Henrik Fisker takes another turn in building luxury cars
Marc UrbanoCar and driver
Excerpt from the February/March 2022 issue of Car and driver.
Henrik Fisker’s most iconic designs were posh BMWs and Aston Martins, and the Fisker Karma was a sporty sedan. Moving from high-end toys to the Fisker Ocean, a future affordable electric SUV, may therefore seem like a leap, but he says it’s a smart move. “The best-selling segment in the world is SUVs. I have already designed a lot of luxury cars. I don’t have to prove that we can design a sports car. Other companies [making EVs], they make $100,000 vehicles. This segment will look crowded.” Austrian automaker Magna Steyr builds the Ocean in front-wheel-drive and all-wheel-drive configurations. The base Ocean uses a 275-hp engine and offers a range of around 250 miles; The Ultra and Extreme versions have two engines good for a combined output of 540 and 550 horsepower, respectively. Prices will start below $40,000.
Henrik Fisker arrived too early. Fisker Automotive’s ill-fated first car, the shapely Karma, was a plug-in hybrid luxury car that beat Tesla’s Model S to market, but succumbed to financial and technical disasters. It’s ready to try again, with not one but several EVs in various stages of production. The Ocean is the closest to market, with deliveries scheduled for November. There is a mysterious model called PEAR (Personal Electric Automotive Revolution), which Fisker will only describe as being small, affordable and unlike anything else. At the time of our interview, a third was just a swoopy clay model in his studio. And Fisker says a fourth design is coming soon. It’s a lot to tackle at once, but Fisker says the world is finally ready.
CD: What was wrong with the Fisker Karma?
Ficker: I was too early. I thought there must be a demand for a really cool, sexy, eco-friendly car. Wood salvaged from California wildfires. A vegan interior, which we called EcoChic. It just went over everyone’s head. We literally had people buying the car saying, “What’s that jack on the side?” It was an electric vehicle with a range extender, but people didn’t care. They put gas in it – they didn’t bother to plug it in, they laughed at the reclaimed wood. It was more than a year before the launch of the Tesla Model S.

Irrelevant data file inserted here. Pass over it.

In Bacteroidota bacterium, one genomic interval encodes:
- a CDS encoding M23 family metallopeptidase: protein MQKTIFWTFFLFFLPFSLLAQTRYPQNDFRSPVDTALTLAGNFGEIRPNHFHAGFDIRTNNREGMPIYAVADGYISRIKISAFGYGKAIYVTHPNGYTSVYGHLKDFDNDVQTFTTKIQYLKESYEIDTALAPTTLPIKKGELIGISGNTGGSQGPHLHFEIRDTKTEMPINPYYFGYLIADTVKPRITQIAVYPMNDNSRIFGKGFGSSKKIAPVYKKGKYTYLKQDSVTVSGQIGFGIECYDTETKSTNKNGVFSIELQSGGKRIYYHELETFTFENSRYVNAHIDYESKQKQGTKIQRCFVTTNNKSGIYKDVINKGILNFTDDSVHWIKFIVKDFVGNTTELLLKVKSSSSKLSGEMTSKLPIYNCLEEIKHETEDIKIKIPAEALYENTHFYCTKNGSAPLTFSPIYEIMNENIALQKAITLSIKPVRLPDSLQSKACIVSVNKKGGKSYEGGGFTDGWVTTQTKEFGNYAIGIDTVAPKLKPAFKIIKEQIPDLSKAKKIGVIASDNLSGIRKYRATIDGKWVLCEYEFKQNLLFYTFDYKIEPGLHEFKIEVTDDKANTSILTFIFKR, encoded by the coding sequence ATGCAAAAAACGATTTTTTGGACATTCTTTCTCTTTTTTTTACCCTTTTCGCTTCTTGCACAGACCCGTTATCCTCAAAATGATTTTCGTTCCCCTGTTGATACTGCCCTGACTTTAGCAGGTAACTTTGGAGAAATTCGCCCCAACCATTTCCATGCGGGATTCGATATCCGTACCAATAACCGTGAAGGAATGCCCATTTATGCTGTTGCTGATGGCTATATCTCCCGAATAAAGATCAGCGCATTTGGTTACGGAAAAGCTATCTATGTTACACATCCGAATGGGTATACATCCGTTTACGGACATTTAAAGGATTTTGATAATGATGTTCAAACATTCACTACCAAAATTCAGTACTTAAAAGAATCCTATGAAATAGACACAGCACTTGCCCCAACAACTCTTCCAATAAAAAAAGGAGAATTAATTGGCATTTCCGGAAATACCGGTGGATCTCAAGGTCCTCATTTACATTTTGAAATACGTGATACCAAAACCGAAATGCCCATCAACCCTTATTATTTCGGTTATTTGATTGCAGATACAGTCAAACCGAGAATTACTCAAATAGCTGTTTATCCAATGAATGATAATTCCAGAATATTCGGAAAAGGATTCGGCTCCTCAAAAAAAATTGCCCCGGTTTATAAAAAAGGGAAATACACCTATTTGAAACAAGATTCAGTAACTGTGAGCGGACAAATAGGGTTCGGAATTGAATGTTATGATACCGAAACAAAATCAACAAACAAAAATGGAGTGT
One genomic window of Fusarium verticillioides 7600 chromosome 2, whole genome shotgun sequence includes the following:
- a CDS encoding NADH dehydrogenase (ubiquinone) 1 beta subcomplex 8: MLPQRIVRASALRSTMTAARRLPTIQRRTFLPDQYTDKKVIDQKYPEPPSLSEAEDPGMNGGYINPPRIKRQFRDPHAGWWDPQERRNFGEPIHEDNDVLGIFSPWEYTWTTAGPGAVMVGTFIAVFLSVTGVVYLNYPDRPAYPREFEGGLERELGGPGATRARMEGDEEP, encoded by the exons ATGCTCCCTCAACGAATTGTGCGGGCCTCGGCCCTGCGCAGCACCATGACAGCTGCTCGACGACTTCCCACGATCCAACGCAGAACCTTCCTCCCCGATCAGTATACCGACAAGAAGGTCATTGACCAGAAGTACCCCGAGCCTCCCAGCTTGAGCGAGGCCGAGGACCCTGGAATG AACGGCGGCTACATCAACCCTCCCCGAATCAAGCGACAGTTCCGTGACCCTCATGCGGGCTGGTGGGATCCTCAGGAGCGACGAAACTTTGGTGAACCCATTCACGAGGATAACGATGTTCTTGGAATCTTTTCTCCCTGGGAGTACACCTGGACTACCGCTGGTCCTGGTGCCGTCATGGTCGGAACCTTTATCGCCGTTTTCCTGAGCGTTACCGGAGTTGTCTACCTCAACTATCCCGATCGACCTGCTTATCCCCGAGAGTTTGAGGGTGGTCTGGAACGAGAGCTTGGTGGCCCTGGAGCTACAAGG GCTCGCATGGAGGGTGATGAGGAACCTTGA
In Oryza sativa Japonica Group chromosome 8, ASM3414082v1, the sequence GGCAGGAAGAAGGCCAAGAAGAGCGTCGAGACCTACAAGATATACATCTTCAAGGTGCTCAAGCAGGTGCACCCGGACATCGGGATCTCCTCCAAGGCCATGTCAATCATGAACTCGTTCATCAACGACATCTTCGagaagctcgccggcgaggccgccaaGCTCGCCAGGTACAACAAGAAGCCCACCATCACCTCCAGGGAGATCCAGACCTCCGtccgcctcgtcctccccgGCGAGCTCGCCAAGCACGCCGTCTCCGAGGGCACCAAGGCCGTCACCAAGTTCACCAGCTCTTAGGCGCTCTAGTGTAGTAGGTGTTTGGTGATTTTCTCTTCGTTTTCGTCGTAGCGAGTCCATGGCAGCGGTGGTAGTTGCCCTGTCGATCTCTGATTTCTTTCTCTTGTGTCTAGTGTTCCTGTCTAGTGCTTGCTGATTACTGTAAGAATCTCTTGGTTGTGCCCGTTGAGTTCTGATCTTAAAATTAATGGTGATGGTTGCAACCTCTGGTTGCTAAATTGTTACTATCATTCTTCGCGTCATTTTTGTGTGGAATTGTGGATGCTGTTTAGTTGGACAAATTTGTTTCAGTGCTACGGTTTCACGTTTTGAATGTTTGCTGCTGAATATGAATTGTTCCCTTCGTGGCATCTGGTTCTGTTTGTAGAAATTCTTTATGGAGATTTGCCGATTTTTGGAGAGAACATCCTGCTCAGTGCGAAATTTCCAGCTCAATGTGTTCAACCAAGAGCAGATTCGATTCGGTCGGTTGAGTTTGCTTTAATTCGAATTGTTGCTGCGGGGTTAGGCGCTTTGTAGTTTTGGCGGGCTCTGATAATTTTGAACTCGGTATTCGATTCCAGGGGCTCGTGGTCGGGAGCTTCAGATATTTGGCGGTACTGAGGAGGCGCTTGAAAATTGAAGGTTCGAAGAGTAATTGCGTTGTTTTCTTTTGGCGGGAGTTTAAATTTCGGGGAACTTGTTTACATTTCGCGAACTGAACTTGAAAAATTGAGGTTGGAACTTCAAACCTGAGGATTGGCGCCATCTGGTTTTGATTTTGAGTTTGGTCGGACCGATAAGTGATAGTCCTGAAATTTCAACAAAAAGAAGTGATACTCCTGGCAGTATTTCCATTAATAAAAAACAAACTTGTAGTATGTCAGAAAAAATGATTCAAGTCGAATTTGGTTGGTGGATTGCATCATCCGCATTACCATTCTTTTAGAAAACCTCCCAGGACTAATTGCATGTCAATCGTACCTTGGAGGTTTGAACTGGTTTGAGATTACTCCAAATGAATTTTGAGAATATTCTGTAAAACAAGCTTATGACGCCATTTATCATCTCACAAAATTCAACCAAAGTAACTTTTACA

So there were philosophical challenges, but also mechanical ones, huh?
We took a big technological risk on the battery. This company went bankrupt and we could not continue. It was not like today, with many different battery companies. LG was working with GM, Panasonic was with Tesla, and then there was A123 Systems, an American startup, which was a huge risk. And that turned out to be too risky, because they went bankrupt just as we were launching the car.
What is different with the Ocean?
Let’s say there are three basic things I learned from Karma. No, four. One, timing is everything. Second, you need to have enough money from the start to the end of the launch. I didn’t really want to start this program until I had a billion dollars, which we raised last year. You can’t build something start-stop. It kills you. So, number two, get all the money back. Third, you need to review the technology and assess the risk. The battery is the biggest risk in [electric] cars, so we spent a lot of time working closely on a deal with CATL [Contemporary Amperex Technology Co. Ltd., a lithium-ion battery manufacturer].
What is number four?
Vehicle manufacturing – we need a strong manufacturing partner. We ended up with two: Magna Steyr to do the Ocean and Foxconn to do the PEAR. I go to a factory where people have worked together for 20 years, where they currently drive luxury vehicles. We will continue on the same line where BMWs and Toyotas are built by the same people. I mean, if that’s not risk reduction, I don’t know what risk reduction is. The quality of this car is, in my opinion, the least risky aspect of the whole program.
Speaking of quality, the initial response to Karma has been exorbitant. You have won awards. Then things started falling apart, both literally and financially. How do you develop the confidence to try again?
We took a beating for having a lot of technical issues. But what I understood at that time was that people were against electrification. They were just against VEs. They wanted to kill him. There were stories of battery fires, but we never had a lithium-ion battery fire. We had a fan fire. We had cars flooded in the harbor, and the insurance company said to get the insurance money, we had to be above the waterline. We were an inch below. So there were days when I woke up and thought everything was against me. You want to sink and die in your own grief. But you have to decide, do I get up even if it hurts, or do I stay in bed? I got up. The only thing I really know how to do is design a car. I’m not really good at anything else. Well, I’m pretty good at barbecuing too, but that’s about it. I love cars, and I don’t think we’ll ever get rid of them. I don’t believe in a future where everyone will take public transport. I mean, I grew up with it in Denmark. I never woke up dreaming of taking the bus. I dreamed of driving a car, of having my own car.
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